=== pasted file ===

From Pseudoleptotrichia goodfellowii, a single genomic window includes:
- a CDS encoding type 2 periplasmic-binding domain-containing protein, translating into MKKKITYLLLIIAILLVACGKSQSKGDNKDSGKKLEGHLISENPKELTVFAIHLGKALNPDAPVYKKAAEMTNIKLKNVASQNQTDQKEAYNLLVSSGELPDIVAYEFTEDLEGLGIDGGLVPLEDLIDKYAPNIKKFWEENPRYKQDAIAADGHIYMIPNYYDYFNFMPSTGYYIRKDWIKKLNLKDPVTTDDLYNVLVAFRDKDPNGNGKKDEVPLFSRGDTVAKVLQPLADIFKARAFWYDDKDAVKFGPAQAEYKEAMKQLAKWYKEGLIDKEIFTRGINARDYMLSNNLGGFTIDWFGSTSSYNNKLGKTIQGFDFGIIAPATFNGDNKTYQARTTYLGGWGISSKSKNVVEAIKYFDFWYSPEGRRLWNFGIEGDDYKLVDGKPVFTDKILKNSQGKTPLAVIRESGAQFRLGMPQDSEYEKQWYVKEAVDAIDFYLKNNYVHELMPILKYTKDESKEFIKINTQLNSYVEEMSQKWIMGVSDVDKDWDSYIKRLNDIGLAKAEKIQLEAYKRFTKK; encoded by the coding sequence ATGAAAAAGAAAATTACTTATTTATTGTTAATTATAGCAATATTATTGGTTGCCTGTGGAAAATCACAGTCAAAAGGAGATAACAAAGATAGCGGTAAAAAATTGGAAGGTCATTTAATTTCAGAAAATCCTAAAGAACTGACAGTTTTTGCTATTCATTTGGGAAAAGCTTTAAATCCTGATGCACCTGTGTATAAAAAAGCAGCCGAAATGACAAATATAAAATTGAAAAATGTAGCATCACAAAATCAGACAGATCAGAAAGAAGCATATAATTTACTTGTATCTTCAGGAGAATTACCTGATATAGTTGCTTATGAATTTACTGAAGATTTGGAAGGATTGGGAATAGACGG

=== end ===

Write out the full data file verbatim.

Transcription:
From Pseudoleptotrichia goodfellowii, a single genomic window includes:
- a CDS encoding type 2 periplasmic-binding domain-containing protein, translating into MKKKITYLLLIIAILLVACGKSQSKGDNKDSGKKLEGHLISENPKELTVFAIHLGKALNPDAPVYKKAAEMTNIKLKNVASQNQTDQKEAYNLLVSSGELPDIVAYEFTEDLEGLGIDGGLVPLEDLIDKYAPNIKKFWEENPRYKQDAIAADGHIYMIPNYYDYFNFMPSTGYYIRKDWIKKLNLKDPVTTDDLYNVLVAFRDKDPNGNGKKDEVPLFSRGDTVAKVLQPLADIFKARAFWYDDKDAVKFGPAQAEYKEAMKQLAKWYKEGLIDKEIFTRGINARDYMLSNNLGGFTIDWFGSTSSYNNKLGKTIQGFDFGIIAPATFNGDNKTYQARTTYLGGWGISSKSKNVVEAIKYFDFWYSPEGRRLWNFGIEGDDYKLVDGKPVFTDKILKNSQGKTPLAVIRESGAQFRLGMPQDSEYEKQWYVKEAVDAIDFYLKNNYVHELMPILKYTKDESKEFIKINTQLNSYVEEMSQKWIMGVSDVDKDWDSYIKRLNDIGLAKAEKIQLEAYKRFTKK; encoded by the coding sequence ATGAAAAAGAAAATTACTTATTTATTGTTAATTATAGCAATATTATTGGTTGCCTGTGGAAAATCACAGTCAAAAGGAGATAACAAAGATAGCGGTAAAAAATTGGAAGGTCATTTAATTTCAGAAAATCCTAAAGAACTGACAGTTTTTGCTATTCATTTGGGAAAAGCTTTAAATCCTGATGCACCTGTGTATAAAAAAGCAGCCGAAATGACAAATATAAAATTGAAAAATGTAGCATCACAAAATCAGACAGATCAGAAAGAAGCATATAATTTACTTGTATCTTCAGGAGAATTACCTGATATAGTTGCTTATGAATTTACTGAAGATTTGGAAGGATTGGGAATAGACGG